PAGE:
What makes a CEO tick? How do you become an entrepreneur for life? Learn about the tech world through the eyes of Crobox's Founder.
What’s the real story behind Crobox’s inception?
Left to right: Rodger, Sjoerd, and Leonard, the founders of Crobox
In 2013 I was running an agency that was going quite well. But my partner and I always had the ambition to move into tech products. We met Leonard through an acquaintance in 2014. Leo had a single line of code, but no commercial team or website. The product was optimization as a service product for retailers.
Which sounded interesting, so we started working together in June to see how it would go. It was already by August that we decided to formalize and start the company.
Our first fashion retail customer was America Today. I created a presentation for them (on PowerPoint) and without a website, we got our first pilot! And after forty-five days we saw a conversion uplift of 20%.
So we thought – holy crap! – we’ve struck gold! Which we leveraged as a use case to grow our customer base. At the time we were really only four people: Sjoerd and Leonard were doing the tech work, and Wouter and I were responsible for the commercial side of things.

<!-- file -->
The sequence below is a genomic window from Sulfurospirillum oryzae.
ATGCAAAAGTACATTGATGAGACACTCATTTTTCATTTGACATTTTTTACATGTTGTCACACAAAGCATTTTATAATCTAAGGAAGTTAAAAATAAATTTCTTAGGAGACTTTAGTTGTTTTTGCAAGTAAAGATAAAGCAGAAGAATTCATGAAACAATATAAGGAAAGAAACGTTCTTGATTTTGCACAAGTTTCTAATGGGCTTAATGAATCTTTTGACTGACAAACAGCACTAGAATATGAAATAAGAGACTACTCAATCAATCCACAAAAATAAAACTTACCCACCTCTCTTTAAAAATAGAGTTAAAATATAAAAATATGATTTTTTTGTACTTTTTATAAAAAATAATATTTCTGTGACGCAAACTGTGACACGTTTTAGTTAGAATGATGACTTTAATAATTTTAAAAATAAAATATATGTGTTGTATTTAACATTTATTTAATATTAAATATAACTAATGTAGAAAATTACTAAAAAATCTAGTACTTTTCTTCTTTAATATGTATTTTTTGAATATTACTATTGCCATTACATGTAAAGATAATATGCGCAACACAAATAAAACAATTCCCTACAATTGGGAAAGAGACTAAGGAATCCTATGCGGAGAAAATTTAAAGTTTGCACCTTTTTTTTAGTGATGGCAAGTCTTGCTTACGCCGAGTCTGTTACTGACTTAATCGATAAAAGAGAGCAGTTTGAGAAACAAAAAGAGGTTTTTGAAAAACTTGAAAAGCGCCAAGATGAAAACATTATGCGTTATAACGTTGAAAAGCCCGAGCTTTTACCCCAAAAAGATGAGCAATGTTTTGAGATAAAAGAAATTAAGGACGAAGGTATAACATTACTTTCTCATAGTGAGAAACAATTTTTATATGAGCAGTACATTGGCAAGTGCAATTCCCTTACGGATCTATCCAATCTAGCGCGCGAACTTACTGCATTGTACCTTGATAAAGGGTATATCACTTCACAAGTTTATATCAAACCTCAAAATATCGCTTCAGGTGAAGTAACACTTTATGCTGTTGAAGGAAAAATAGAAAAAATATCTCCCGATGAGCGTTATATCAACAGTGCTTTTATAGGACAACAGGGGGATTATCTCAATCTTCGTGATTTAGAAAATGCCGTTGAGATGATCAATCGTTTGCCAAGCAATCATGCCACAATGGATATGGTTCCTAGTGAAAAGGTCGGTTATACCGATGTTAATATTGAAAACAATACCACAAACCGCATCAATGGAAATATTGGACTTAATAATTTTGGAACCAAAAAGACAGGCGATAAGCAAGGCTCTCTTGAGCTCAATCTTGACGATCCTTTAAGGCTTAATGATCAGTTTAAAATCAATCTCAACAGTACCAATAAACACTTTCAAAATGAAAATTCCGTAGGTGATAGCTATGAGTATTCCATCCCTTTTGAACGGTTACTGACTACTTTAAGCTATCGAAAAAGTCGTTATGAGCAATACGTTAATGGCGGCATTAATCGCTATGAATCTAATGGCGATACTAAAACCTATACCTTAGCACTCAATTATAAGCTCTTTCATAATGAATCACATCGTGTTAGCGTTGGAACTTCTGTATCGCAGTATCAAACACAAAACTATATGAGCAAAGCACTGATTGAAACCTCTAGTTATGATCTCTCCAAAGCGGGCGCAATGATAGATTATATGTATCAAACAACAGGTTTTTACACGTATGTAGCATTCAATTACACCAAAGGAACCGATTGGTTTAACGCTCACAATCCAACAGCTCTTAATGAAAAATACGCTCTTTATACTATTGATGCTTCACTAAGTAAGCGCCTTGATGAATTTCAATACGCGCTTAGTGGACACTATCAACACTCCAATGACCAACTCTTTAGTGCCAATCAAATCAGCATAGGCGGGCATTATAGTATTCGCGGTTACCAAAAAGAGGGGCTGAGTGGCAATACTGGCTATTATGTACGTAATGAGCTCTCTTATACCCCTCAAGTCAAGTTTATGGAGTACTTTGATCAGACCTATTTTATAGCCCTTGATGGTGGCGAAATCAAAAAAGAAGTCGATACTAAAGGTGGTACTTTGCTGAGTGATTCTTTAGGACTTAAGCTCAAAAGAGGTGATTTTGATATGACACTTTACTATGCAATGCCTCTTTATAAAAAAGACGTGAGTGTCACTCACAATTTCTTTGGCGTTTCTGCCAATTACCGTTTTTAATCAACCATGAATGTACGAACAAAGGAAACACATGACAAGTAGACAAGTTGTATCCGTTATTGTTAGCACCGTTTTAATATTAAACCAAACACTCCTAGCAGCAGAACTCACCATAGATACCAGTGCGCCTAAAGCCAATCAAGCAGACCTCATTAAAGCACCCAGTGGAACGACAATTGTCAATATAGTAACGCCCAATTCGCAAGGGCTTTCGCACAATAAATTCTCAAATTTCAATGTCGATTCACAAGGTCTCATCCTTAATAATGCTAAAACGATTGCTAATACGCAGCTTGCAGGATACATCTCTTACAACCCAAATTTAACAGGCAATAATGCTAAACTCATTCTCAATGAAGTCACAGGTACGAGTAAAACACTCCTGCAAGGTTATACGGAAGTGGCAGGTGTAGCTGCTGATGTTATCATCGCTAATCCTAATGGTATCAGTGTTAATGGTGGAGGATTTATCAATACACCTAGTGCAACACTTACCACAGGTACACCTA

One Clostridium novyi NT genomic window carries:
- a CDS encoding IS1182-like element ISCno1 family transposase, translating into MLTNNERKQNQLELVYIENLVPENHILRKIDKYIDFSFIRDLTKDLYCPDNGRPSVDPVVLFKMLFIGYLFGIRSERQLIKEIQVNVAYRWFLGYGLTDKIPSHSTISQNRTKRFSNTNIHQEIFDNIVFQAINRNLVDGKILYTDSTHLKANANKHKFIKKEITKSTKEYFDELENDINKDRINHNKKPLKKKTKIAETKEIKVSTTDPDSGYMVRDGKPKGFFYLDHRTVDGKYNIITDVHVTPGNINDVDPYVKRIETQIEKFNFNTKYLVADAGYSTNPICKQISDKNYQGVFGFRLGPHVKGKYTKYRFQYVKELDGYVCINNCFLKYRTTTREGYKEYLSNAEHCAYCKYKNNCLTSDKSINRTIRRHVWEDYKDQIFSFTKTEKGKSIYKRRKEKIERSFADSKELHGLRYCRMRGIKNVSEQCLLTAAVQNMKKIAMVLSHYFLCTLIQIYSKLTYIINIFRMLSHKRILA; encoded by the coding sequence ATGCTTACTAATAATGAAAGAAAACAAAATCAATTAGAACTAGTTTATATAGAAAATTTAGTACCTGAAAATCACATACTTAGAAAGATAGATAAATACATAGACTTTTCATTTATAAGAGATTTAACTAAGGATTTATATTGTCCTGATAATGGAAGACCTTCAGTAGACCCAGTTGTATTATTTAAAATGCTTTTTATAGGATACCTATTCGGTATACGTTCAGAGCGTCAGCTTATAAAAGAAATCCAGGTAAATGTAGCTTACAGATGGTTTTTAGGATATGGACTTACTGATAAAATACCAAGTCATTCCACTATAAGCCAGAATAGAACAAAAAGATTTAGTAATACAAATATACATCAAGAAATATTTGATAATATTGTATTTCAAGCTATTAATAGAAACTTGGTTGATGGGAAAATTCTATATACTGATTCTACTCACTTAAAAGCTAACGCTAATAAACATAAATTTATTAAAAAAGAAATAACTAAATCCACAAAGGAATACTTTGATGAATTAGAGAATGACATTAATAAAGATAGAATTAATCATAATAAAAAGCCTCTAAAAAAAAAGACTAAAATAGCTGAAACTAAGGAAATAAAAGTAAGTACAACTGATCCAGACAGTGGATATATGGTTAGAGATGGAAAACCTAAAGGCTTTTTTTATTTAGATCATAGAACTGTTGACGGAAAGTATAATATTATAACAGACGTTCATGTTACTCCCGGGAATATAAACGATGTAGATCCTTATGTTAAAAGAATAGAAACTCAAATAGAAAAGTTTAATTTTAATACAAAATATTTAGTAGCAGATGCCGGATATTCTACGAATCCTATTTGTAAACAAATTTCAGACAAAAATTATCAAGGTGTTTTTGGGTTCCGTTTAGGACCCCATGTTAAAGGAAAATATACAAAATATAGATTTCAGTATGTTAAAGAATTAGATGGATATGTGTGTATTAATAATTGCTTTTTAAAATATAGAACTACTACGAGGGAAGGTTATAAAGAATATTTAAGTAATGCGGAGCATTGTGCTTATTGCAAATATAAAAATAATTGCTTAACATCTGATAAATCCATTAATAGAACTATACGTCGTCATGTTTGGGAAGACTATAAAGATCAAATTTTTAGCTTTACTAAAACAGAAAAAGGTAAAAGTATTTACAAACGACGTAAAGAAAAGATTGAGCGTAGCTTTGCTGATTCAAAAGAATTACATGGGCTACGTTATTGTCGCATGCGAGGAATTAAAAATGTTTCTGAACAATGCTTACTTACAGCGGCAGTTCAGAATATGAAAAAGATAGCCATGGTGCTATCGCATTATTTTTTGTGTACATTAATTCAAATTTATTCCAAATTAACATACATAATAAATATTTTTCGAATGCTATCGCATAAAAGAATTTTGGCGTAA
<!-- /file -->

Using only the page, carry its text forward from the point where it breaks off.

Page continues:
I didn’t really decide to become an entrepreneur. As far back as I can remember I’ve always liked creating and starting things.
For example, I had a friend from school called Raoul and together we created a game. I guess that resulted in entrepreneurship. My own kid is doing the same kind of self-starting stuff with his lemonade stand.
My second entrepreneurial invention was when I was sixteen during the genesis of the internet. Everyone wanted their own website at that point so I got involved in selling websites.
My parents are also entrepreneurs, so I guess my whole life I’ve always been involved with the founding and starting of new businesses. So a) it runs in the family, but b) I also want to feel free in what I do.
Crobox was featured in Fashion United for winning 1st place in the LVMH Innovation Award.
When you run your own company, you can decide your own trajectory and the trajectory of your career. And I like to take risks as well. Actually, I started Crobox at exactly the same time as my son was born. I was embarking on the adventure of fatherhood, while also giving birth to a company.
What’s one piece of advice you wish you had when starting the company?
Left to right: Joris (CPO), Janelle (COO), and Rodger (CEO) of Crobox.
Believe in yourself. A lot of people have ideas, and it’s very easy to have a great idea for a company.